The Centers for Medicare and Medicaid Services Office of the Actuary (OACT) just released its projections for national health spending through 2021. The picture isn’t pretty, as health spending will continue to increase at a much faster rate than the gross domestic product (GDP), consuming 19.6 percent (almost one-fifth) of the nation’s economy in 2021.
Growth in health spending will remain modest until 2014, when Obamacare expands Medicaid to an additional 19.6 million Americans and creates exchanges to regulate private insurance and administer new federal subsidies. Once these changes go into effect, Medicaid spending will increase by 18 percent, and private health insurance spending will increase by 7.9 percent, since more people will gain coverage through the government-run exchanges. According to OACT, “Together, Medicaid and private health insurance spending contribute to an overall acceleration in projected national health spending growth to 7.4 percent, which is 2.1 percentage points faster than would be expected in the absence of health reform.”
The Obama Administration clearly chose to wear rose-tinted glasses to interpret the projections. In an interesting twist on the CMS report, Secretary of Health and Human Services (HHS) Kathleen Sebelius touts “No increase in national health spending as a percent of GDP for five years.” But the Secretary backdates the projections, going on to say, “From 2009 through 2013, national health spending will not increase as a percent of the economy.” Of course, she knows that the major provisions of Obamacare don’t begin until 2014.
In addition, OACT attributes slow growth in health spending between 2009 and 2013 to the poor economic climate, not Obamacare. They explain, “The sustained effects of the recent recession and modest recovery on projected growth in disposable personal income, insurance coverage, and unemployment rates are expected to continue to dampen health spending growth through 2013, much as they affected spending in 2008–10.”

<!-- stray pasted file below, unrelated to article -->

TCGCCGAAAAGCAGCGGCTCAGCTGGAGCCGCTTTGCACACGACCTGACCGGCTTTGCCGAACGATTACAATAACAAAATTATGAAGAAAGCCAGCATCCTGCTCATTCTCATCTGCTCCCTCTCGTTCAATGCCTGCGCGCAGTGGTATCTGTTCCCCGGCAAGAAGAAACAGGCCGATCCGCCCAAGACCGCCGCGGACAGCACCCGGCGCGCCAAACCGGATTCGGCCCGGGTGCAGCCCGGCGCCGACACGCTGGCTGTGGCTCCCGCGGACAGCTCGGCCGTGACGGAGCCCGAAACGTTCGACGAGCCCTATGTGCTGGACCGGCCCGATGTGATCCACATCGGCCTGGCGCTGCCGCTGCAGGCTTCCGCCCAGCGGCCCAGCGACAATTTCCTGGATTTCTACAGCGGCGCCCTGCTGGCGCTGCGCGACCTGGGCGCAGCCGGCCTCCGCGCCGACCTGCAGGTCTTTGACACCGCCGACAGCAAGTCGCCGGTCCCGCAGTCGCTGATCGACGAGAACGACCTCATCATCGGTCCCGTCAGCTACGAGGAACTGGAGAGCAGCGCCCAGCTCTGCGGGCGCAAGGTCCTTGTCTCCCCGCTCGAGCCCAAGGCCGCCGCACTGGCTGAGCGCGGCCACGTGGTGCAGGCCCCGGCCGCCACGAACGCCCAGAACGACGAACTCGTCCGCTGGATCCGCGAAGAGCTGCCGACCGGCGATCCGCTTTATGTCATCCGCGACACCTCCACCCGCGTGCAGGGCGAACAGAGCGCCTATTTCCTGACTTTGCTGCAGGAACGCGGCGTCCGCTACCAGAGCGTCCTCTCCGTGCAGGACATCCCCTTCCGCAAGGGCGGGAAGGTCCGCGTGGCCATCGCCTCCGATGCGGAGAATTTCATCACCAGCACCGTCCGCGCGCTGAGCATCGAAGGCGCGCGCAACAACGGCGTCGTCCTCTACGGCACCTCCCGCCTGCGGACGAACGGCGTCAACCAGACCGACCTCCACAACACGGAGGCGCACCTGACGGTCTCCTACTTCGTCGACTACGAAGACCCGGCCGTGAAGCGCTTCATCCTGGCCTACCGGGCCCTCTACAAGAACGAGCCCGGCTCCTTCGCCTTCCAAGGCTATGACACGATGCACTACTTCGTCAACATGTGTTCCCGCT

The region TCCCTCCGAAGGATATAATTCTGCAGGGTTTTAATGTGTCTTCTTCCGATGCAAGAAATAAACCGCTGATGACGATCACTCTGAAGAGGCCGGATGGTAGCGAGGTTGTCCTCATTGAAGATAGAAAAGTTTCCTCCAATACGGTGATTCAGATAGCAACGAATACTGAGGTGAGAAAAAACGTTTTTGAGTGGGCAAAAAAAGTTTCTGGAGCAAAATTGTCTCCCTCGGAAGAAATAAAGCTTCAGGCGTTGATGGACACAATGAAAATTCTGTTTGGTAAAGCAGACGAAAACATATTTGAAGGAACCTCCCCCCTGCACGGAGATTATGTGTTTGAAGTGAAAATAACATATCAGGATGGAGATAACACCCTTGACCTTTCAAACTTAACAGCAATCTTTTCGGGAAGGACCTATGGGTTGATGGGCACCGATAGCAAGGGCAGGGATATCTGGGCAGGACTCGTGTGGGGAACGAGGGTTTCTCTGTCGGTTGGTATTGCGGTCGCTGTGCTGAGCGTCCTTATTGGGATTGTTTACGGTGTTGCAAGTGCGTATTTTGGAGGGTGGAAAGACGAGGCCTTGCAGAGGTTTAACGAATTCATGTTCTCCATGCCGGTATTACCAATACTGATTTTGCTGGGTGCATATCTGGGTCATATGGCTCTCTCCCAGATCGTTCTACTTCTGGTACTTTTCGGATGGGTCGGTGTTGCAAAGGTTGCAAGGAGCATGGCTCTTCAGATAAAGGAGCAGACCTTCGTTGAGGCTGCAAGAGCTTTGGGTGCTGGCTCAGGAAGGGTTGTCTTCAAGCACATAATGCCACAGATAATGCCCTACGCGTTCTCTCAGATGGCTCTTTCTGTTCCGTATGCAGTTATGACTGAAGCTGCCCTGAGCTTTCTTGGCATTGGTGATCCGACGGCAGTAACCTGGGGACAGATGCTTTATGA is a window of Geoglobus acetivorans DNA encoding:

Obamacare’s expansion of government’s role in health care will be expensive and significantly increase government’s share of spending. CMS projects, “By 2021, federal, state, and local government health care spending is projected to be nearly 50 percent of national health expenditures, up from 46 percent in 2011, with federal spending accounting for about two-thirds of the total government share.”
Sebelius attempts to respond to Obamacare critics, writing, “Today’s report found that the Affordable Care Act [Obamacare] did not result in increased health care costs. In fact, the report showed a slight decrease in costs in 2011.” It bears repeating: Obamacare’s main provisions don’t begin until 2014. The report shows that Obamacare will actually “add about $478 billion in cumulative health spending” through 2021.
Instead of playing games with dates and numbers, the Obama Administration should recognize the simple fact that Obamacare doesn’t reduce health spending—it does the opposite.